Meta-analysis: data from several studies

This is a section from Martin Bland's text book An Introduction to Medical Statistics, Third Edition. I hope that the topic will be useful in its own right, as well as giving a flavour of the book. Section references are to the book.

Meta-analysis: data from several studies

Meta-analysis is the combination of data from several studies to produce a single estimate. From the statistical point of view, meta-analysis is a straightforward application of multifactorial methods. We have several studies of the same thing, which might be clinical trials or epidemiological studies, perhaps carried out in different countries. Each trial gives us an estimate of an effect. We assume that these are estimates of the same global population value. We check the assumptions of the analysis, and, if these assumptions are satisfied, we combine the separate study estimates to make a common estimate. This is a multifactorial analysis, where the treatment or risk factor is one predictor variable and the study is another, categorical, predictor variable.

The main problems of meta-analysis arise before we begin the analysis of the data. First, we must have a clear definition of the question so that we only include studies which address this. For example, if we want to know whether lowering serum cholesterol reduces mortality from coronary artery disease, we would not want to include a study where the attempt to lower cholesterol failed. On the other hand, if we ask whether dietary advice lowers mortality, we would include such a study. Which studies we include may have a profound influence on the conclusions (Thompson 1993). Second, we must have all the relevant studies. A simple literature search is not enough. Not all studies which have been started are published; studies which produce significant differences are more likely to be published than those which do not (e.g. Pocock and Hughes 1990; Easterbrook et al. 1991). Within a study, results which are significant may be emphasized and parts of the data which produce no differences may be ignored by the investigators as uninteresting. Publication of unfavourable results may be discouraged by the sponsors of research. Researchers who are not native English speakers may feel that publication in the English language literature is more prestigious as it will reach a wider audience, and so try there first, only publishing in their own language if they cannot publish in English. The English language literature may thus contain more positive results than do other literatures. The phenomenon by which significant and positive results are more likely to be reported, and reported more prominently, than non-significant and negative ones is called publication bias. Thus we must not only trawl the published literature for studies, but use personal knowledge of ourselves and others to locate all the unpublished studies. Only then should we carry out the meta-analysis.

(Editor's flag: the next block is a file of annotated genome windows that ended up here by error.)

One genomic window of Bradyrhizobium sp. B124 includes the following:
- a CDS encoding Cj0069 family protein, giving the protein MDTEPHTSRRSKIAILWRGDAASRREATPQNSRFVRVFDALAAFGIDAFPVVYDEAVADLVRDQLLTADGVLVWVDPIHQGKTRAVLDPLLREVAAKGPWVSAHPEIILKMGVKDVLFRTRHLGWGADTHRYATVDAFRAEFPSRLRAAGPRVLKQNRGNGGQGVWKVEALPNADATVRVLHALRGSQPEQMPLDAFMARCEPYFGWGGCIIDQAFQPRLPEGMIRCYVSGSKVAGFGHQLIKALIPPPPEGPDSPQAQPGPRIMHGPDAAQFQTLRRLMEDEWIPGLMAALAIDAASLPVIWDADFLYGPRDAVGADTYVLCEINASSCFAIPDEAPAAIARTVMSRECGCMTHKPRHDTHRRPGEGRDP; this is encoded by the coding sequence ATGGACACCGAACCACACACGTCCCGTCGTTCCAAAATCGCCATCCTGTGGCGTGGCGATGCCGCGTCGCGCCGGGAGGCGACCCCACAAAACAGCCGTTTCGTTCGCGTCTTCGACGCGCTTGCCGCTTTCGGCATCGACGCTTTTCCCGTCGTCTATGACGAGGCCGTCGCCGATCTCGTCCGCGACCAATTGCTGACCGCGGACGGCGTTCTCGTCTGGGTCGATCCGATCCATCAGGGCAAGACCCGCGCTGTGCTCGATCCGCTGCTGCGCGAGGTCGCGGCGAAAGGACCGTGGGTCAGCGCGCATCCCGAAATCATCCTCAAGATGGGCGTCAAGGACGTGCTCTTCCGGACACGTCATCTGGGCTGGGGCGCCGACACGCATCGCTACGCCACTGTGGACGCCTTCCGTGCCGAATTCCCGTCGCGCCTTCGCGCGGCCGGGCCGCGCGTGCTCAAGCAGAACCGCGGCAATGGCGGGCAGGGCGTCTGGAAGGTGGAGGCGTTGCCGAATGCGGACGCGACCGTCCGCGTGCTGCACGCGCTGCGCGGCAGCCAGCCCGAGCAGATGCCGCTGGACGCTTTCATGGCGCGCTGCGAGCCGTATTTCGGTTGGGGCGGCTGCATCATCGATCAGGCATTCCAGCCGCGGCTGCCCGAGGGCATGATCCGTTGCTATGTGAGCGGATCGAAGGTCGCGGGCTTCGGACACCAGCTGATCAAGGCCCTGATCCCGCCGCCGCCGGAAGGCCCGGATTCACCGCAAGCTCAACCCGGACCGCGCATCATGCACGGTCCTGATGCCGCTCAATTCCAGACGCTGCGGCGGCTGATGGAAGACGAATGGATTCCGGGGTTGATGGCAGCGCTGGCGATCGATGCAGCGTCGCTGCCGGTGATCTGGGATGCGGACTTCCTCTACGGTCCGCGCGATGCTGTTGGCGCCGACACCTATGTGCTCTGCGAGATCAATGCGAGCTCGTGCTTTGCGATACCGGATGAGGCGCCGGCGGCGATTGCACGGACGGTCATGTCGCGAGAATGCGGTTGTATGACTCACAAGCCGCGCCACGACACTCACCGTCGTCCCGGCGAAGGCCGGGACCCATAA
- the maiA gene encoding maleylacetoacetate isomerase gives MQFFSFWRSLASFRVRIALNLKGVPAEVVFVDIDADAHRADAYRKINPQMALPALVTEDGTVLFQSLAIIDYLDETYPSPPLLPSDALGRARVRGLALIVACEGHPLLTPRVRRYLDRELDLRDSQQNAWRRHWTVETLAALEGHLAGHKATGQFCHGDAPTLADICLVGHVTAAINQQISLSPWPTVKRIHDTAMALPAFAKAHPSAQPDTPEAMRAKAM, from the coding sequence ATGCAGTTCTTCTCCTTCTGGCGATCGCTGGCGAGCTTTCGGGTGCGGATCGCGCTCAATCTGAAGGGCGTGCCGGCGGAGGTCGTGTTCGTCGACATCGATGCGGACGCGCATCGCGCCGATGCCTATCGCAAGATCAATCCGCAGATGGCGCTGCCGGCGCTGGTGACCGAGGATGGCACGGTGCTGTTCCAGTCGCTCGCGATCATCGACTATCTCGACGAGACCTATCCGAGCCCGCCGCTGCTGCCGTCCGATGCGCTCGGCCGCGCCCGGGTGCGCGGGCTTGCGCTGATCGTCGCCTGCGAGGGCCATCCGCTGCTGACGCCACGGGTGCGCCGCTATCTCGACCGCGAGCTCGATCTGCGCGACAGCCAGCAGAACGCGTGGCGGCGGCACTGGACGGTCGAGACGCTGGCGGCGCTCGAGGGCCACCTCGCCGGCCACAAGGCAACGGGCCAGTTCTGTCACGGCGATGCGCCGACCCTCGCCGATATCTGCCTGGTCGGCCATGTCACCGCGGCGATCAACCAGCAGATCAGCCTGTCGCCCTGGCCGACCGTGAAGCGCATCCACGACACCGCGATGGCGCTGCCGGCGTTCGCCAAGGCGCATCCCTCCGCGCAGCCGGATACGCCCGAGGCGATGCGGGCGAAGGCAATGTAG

When we have all the studies which meet the definition, we combine them to get a common estimate of the effect of the treatment or risk factor. We regard the studies as providing several observations of the same population value. There are two stages in meta-analysis. First we check that the studies do provide estimates of the same thing. Second, we calculate the common estimate and its confidence interval. To do this we may have the original data from all the studies, which we can combine into one large data file with study as one of the variables, or we may only have summary statistics obtained from publications.

If the outcome measure is continuous, such as mean fall in blood pressure, we can check that subjects are from the same population by analysis of variance, with treatment or risk factor, study, and interaction between them in the model. Multiple regression can also be used, remembering that study is a categorical variable and dummy variables are required. We test the treatment times study interaction in the usual way. If the interaction is significant this indicates that the treatment effect is not the same in all studies, and so we cannot combine the studies. It is the interaction which is important. It does not matter much if the mean blood pressure varies from study to study. What matters is whether the effect of the treatment on blood pressure varies more than we would expect. We may want to examine the studies to see whether any characteristic of the studies explains this variation. This might be a feature of the subjects, the treatment or the data collection. If there is no interaction, then the data are consistent with the treatment or risk factor effect being constant. This is called a fixed effects model (see Section 10.12). We can drop the interaction term from the model and the treatment or risk factor effect is then the estimate we want. Its standard error and confidence interval are found as described in Section 17.2. If there is an interaction, we cannot estimate a single treatment effect. We can think of the studies as a random sample of the possible trials and estimate the mean treatment effect for this population. This is called the random effects model (Section 10.12). The confidence interval is usually much wider than that found using the fixed effect model.